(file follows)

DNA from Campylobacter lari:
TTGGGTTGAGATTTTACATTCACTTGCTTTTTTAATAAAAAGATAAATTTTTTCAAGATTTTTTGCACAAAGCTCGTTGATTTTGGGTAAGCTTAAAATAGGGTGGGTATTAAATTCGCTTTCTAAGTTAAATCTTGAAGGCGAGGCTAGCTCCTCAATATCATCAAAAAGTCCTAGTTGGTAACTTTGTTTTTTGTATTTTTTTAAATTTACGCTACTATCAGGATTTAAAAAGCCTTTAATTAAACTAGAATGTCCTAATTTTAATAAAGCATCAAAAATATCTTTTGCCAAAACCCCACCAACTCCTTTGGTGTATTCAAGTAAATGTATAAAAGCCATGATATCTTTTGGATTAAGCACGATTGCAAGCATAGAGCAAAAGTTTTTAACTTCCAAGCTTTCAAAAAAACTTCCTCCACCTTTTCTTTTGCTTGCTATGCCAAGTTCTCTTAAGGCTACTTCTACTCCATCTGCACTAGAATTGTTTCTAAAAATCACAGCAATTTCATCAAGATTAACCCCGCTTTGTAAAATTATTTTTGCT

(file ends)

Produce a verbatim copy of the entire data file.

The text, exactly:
DNA from Campylobacter lari:
TTGGGTTGAGATTTTACATTCACTTGCTTTTTTAATAAAAAGATAAATTTTTTCAAGATTTTTTGCACAAAGCTCGTTGATTTTGGGTAAGCTTAAAATAGGGTGGGTATTAAATTCGCTTTCTAAGTTAAATCTTGAAGGCGAGGCTAGCTCCTCAATATCATCAAAAAGTCCTAGTTGGTAACTTTGTTTTTTGTATTTTTTTAAATTTACGCTACTATCAGGATTTAAAAAGCCTTTAATTAAACTAGAATGTCCTAATTTTAATAAAGCATCAAAAATATCTTTTGCCAAAACCCCACCAACTCCTTTGGTGTATTCAAGTAAATGTATAAAAGCCATGATATCTTTTGGATTAAGCACGATTGCAAGCATAGAGCAAAAGTTTTTAACTTCCAAGCTTTCAAAAAAACTTCCTCCACCTTTTCTTTTGCTTGCTATGCCAAGTTCTCTTAAGGCTACTTCTACTCCATCTGCACTAGAATTGTTTCTAAAAATCACAGCAATTTCATCAAGATTAACCCCGCTTTGTAAAATTATTTTTGCT